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Methicillin-Resistant Staphylococcus Aureus (mrsa)

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Methicillin-Resistant Staphylococcus Aureus (MRSA) is a very serious and contagious infection that targets patients in a hospital setting. I decided to do additional research into the subject of decreasing MRSA in a hospital setting by proper hand hygiene and glove use. Because hospitals have many patients with different infections and diseases that are spread by doctors and nurses not washing hands properly or not changing their gloves, MRSA can be spread from patient to patient. (Nichols). My research is intended to investigate what MRSA is and to determine the actual causes and preventions of spreading MRSA in a hospital setting.

I have investigated four separate aspects of MRSA in a hospital setting. They are: (1). What is MRSA? (2). How does proper hand washing and proper glove use prevent MRSA? (3). How do nurses treat patients with MRSA? (4). What precautions are healthcare facilities taking to prevent MRSA infections? These four subtopics will constitute the main sections of my research report. I have located several sources that should help provide answers to these questions.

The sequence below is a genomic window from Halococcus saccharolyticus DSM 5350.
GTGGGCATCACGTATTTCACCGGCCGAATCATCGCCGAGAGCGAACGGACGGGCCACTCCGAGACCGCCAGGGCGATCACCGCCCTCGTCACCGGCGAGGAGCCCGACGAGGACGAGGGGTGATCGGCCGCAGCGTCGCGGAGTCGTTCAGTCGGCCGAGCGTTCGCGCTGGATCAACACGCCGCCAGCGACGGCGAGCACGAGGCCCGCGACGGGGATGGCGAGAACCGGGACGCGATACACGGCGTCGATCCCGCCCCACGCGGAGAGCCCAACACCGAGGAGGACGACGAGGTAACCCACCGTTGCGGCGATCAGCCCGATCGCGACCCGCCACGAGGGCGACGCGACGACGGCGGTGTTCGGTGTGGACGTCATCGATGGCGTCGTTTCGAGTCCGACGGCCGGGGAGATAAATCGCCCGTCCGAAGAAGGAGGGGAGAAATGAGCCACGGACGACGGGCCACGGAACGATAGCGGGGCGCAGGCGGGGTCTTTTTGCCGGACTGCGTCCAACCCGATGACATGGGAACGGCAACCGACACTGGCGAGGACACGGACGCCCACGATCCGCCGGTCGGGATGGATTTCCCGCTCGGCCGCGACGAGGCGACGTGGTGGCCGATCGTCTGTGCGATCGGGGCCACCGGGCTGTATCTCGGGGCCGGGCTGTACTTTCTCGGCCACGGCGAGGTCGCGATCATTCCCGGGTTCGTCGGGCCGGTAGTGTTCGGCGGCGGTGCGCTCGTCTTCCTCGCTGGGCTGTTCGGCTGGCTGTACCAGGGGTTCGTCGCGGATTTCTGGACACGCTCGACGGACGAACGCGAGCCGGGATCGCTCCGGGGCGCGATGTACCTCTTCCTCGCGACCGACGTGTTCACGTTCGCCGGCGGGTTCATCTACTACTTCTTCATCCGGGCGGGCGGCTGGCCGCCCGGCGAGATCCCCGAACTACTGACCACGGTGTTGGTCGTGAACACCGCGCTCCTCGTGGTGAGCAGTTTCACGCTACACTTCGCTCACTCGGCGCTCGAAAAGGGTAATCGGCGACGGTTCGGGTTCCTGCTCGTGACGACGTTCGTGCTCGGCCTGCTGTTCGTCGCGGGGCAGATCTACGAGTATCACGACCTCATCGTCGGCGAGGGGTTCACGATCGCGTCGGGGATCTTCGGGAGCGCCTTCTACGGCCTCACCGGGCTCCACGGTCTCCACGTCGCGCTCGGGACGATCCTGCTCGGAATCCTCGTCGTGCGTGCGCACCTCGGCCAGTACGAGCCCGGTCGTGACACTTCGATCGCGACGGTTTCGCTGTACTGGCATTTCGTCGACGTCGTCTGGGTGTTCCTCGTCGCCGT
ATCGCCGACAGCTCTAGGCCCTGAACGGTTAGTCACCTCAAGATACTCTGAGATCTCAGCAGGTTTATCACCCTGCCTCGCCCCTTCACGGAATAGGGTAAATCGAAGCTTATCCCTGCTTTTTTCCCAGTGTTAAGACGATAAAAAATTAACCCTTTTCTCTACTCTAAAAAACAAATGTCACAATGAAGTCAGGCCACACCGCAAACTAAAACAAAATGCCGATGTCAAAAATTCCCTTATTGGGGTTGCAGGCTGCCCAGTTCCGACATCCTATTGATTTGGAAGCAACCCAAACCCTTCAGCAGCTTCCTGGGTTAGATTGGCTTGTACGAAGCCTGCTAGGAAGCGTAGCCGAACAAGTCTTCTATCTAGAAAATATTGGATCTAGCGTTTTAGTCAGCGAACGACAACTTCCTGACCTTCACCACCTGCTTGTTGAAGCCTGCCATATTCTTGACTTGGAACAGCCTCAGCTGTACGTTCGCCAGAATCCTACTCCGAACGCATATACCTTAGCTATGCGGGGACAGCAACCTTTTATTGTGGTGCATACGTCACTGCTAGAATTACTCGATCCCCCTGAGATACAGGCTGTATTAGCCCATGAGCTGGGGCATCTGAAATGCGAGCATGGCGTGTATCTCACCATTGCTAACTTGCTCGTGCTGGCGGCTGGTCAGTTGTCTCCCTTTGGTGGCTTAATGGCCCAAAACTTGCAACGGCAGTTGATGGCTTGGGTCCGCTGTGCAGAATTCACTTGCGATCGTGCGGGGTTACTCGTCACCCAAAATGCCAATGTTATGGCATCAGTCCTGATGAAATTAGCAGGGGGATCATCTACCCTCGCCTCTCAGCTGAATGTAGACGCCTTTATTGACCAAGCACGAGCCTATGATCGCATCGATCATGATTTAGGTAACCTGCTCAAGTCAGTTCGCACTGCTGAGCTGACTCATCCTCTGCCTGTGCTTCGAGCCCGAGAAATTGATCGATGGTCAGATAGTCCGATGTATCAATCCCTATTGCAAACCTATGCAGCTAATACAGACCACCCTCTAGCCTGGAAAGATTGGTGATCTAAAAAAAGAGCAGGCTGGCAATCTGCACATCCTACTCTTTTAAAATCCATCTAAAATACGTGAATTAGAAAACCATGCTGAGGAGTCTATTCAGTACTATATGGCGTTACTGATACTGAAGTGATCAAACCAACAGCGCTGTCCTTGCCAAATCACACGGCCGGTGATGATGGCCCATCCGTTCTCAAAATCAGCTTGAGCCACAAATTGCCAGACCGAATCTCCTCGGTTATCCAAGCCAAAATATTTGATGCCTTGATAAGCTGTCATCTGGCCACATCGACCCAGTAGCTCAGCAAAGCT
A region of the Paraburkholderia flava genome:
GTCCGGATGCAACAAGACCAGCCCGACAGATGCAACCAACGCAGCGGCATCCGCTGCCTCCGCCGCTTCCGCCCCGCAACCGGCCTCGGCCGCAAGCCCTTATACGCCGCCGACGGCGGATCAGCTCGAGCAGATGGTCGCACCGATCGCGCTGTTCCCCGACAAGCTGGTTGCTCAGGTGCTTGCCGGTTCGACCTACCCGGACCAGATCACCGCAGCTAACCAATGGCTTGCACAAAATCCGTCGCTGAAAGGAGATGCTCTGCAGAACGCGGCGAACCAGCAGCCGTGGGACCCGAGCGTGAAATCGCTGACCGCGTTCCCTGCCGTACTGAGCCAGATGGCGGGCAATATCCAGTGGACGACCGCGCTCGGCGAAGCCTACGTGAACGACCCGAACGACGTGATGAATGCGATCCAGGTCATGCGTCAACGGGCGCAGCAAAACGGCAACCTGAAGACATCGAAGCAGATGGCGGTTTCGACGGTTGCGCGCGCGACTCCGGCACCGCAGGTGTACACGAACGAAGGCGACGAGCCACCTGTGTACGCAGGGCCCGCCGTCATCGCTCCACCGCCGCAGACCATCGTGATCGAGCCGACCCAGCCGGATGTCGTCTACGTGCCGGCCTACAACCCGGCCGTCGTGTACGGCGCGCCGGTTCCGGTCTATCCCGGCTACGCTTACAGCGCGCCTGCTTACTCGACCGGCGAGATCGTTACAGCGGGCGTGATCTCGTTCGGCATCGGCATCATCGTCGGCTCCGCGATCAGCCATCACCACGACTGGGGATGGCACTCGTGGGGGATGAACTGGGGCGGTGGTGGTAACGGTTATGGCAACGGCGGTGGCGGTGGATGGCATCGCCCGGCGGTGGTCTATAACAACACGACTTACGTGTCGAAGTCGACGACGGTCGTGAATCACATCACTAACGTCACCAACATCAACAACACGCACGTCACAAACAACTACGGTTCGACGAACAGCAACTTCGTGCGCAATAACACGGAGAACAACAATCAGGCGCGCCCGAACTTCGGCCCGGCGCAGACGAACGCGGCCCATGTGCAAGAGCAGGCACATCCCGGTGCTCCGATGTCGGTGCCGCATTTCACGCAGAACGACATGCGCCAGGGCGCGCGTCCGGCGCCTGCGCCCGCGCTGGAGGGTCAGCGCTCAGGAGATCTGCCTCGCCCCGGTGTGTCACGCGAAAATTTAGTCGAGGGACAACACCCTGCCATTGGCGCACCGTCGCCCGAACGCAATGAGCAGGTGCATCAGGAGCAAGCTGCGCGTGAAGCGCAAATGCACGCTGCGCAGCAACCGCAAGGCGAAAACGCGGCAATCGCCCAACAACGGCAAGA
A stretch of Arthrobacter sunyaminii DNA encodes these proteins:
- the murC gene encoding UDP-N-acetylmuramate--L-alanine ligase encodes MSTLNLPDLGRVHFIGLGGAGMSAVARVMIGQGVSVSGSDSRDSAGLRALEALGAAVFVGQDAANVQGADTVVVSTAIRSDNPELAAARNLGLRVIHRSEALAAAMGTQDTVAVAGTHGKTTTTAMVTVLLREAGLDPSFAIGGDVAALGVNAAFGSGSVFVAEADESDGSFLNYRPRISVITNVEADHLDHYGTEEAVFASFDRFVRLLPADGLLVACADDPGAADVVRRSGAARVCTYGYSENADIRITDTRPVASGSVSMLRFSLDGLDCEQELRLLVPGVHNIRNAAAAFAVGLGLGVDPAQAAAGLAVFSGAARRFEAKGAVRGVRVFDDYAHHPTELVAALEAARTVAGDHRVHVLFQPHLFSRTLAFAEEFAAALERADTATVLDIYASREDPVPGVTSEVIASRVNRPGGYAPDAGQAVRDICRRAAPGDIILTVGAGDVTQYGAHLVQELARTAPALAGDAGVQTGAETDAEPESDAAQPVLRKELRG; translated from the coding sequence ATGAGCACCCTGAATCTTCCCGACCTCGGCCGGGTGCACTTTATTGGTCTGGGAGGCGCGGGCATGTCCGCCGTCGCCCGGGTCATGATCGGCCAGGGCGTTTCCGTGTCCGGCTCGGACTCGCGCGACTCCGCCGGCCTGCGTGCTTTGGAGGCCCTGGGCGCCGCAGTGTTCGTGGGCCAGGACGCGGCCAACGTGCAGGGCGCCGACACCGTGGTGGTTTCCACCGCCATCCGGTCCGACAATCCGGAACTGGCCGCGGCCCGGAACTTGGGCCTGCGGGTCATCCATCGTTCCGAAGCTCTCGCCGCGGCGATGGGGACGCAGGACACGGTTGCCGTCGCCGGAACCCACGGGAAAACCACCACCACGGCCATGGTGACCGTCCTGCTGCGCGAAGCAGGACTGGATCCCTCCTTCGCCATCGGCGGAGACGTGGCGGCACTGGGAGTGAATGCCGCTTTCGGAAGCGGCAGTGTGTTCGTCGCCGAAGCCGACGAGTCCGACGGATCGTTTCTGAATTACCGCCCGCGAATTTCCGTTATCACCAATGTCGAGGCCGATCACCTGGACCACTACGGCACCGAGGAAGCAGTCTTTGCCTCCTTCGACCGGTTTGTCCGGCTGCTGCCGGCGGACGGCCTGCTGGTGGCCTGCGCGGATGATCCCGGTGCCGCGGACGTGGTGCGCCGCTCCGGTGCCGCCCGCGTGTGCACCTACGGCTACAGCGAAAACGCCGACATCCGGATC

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Methicillin-resistant Staphylococcus Aureus (MRSA). Google images.

What is MRSA?

Methicillin-Resistant Staphylococcus Aureus (MRSA) is a bacterium that causes infections in different parts of the body. It is tougher to treat than most strains of staphylococcus or staph, because it is resistant to most commonly used antibiotics. (Hospital-acquired MRSA). Because it is hard to treat and is resistant to most antibiotics it is often referred to as the "Super Bug."(Hannah). MRSA usually affects patients inside a health care facility. It causes mild to severe infections on the skin such as, sores or boils. A major problem with MRSA is the skin infections it can spread causing deep invasive infections in the blood stream or spread to major organs. MRSA can also cause complications such as gangrene to soft tissues, cause low blood pressure, fever, joint pain, and or death. (Hospital-Acquired MRSA). Around 94,360 invasive MRSA infections are diagnosed annually in the U.S with 18,650 deaths. (MRSA Survivors)

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